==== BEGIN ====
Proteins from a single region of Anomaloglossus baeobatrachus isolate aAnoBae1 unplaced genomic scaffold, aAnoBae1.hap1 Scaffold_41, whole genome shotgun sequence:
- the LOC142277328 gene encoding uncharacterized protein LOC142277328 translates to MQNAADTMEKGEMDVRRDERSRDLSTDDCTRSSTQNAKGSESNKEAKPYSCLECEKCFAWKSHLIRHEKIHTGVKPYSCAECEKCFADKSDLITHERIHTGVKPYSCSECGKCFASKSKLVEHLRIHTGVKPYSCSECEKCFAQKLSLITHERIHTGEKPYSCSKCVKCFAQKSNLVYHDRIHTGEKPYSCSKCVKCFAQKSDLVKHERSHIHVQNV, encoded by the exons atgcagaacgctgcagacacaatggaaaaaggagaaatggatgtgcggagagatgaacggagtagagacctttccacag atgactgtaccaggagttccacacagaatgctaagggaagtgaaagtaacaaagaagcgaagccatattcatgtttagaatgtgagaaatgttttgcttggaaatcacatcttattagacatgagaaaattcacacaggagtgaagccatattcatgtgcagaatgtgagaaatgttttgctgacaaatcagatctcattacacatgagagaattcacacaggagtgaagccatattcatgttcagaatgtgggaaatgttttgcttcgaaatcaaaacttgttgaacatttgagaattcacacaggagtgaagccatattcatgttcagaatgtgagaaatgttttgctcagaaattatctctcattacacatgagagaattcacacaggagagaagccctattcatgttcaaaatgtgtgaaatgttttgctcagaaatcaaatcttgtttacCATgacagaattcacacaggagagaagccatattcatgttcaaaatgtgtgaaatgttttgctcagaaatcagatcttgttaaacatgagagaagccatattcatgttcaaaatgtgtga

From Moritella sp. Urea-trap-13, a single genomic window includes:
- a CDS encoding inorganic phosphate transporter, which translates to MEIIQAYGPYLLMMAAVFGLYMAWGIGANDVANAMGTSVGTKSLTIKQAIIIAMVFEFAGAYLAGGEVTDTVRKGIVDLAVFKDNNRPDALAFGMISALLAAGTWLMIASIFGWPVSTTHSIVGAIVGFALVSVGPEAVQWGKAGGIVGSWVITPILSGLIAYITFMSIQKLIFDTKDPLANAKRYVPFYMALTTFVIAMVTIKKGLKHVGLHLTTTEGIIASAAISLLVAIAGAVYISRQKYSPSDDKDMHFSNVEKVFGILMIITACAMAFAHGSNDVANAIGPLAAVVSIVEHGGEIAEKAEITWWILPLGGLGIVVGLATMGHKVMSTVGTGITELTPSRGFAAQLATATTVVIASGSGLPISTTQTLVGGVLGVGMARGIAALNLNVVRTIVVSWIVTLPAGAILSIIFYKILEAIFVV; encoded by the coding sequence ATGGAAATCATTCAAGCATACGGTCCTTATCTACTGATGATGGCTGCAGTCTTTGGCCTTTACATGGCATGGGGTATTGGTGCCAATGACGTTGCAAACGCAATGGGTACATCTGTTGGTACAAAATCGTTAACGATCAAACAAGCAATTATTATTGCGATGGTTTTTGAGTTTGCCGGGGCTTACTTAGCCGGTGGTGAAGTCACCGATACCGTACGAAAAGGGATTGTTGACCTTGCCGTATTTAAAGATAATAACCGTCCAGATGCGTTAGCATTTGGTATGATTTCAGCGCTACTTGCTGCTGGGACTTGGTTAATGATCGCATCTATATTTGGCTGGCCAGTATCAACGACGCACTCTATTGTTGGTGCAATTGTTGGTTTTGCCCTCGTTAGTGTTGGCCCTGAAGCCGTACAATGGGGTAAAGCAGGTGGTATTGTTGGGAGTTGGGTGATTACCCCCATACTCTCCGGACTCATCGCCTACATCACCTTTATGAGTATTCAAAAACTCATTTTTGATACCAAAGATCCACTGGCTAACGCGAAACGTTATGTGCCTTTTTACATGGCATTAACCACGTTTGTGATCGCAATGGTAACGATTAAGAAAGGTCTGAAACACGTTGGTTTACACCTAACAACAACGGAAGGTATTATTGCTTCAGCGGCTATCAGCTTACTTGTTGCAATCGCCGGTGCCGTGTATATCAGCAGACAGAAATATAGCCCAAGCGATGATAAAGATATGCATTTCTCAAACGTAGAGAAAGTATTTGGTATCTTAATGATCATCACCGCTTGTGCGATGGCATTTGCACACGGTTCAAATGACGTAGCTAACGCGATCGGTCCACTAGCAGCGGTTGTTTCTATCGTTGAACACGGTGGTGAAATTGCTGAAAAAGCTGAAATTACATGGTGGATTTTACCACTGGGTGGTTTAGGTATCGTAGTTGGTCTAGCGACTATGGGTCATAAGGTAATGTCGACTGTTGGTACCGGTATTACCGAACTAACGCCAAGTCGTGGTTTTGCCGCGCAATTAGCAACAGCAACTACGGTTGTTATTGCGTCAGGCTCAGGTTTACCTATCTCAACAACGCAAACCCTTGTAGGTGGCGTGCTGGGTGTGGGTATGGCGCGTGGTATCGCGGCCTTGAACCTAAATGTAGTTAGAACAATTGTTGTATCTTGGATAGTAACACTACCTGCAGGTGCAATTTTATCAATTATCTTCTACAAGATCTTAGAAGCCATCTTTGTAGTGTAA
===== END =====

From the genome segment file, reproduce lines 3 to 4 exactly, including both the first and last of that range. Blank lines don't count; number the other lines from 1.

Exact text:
From Moritella sp. Urea-trap-13, a single genomic window includes:
- a CDS encoding inorganic phosphate transporter, which translates to MEIIQAYGPYLLMMAAVFGLYMAWGIGANDVANAMGTSVGTKSLTIKQAIIIAMVFEFAGAYLAGGEVTDTVRKGIVDLAVFKDNNRPDALAFGMISALLAAGTWLMIASIFGWPVSTTHSIVGAIVGFALVSVGPEAVQWGKAGGIVGSWVITPILSGLIAYITFMSIQKLIFDTKDPLANAKRYVPFYMALTTFVIAMVTIKKGLKHVGLHLTTTEGIIASAAISLLVAIAGAVYISRQKYSPSDDKDMHFSNVEKVFGILMIITACAMAFAHGSNDVANAIGPLAAVVSIVEHGGEIAEKAEITWWILPLGGLGIVVGLATMGHKVMSTVGTGITELTPSRGFAAQLATATTVVIASGSGLPISTTQTLVGGVLGVGMARGIAALNLNVVRTIVVSWIVTLPAGAILSIIFYKILEAIFVV; encoded by the coding sequence ATGGAAATCATTCAAGCATACGGTCCTTATCTACTGATGATGGCTGCAGTCTTTGGCCTTTACATGGCATGGGGTATTGGTGCCAATGACGTTGCAAACGCAATGGGTACATCTGTTGGTACAAAATCGTTAACGATCAAACAAGCAATTATTATTGCGATGGTTTTTGAGTTTGCCGGGGCTTACTTAGCCGGTGGTGAAGTCACCGATACCGTACGAAAAGGGATTGTTGACCTTGCCGTATTTAAAGATAATAACCGTCCAGATGCGTTAGCATTTGGTATGATTTCAGCGCTACTTGCTGCTGGGACTTGGTTAATGATCGCATCTATATTTGGCTGGCCAGTATCAACGACGCACTCTATTGTTGGTGCAATTGTTGGTTTTGCCCTCGTTAGTGTTGGCCCTGAAGCCGTACAATGGGGTAAAGCAGGTGGTATTGTTGGGAGTTGGGTGATTACCCCCATACTCTCCGGACTCATCGCCTACATCACCTTTATGAGTATTCAAAAACTCATTTTTGATACCAAAGATCCACTGGCTAACGCGAAACGTTATGTGCCTTTTTACATGGCATTAACCACGTTTGTGATCGCAATGGTAACGATTAAGAAAGGTCTGAAACACGTTGGTTTACACCTAACAACAACGGAAGGTATTATTGCTTCAGCGGCTATCAGCTTACTTGTTGCAATCGCCGGTGCCGTGTATATCAGCAGACAGAAATATAGCCCAAGCGATGATAAAGATATGCATTTCTCAAACGTAGAGAAAGTATTTGGTATCTTAATGATCATCACCGCTTGTGCGATGGCATTTGCACACGGTTCAAATGACGTAGCTAACGCGATCGGTCCACTAGCAGCGGTTGTTTCTATCGTTGAACACGGTGGTGAAATTGCTGAAAAAGCTGAAATTACATGGTGGATTTTACCACTGGGTGGTTTAGGTATCGTAGTTGGTCTAGCGACTATGGGTCATAAGGTAATGTCGACTGTTGGTACCGGTATTACCGAACTAACGCCAAGTCGTGGTTTTGCCGCGCAATTAGCAACAGCAACTACGGTTGTTATTGCGTCAGGCTCAGGTTTACCTATCTCAACAACGCAAACCCTTGTAGGTGGCGTGCTGGGTGTGGGTATGGCGCGTGGTATCGCGGCCTTGAACCTAAATGTAGTTAGAACAATTGTTGTATCTTGGATAGTAACACTACCTGCAGGTGCAATTTTATCAATTATCTTCTACAAGATCTTAGAAGCCATCTTTGTAGTGTAA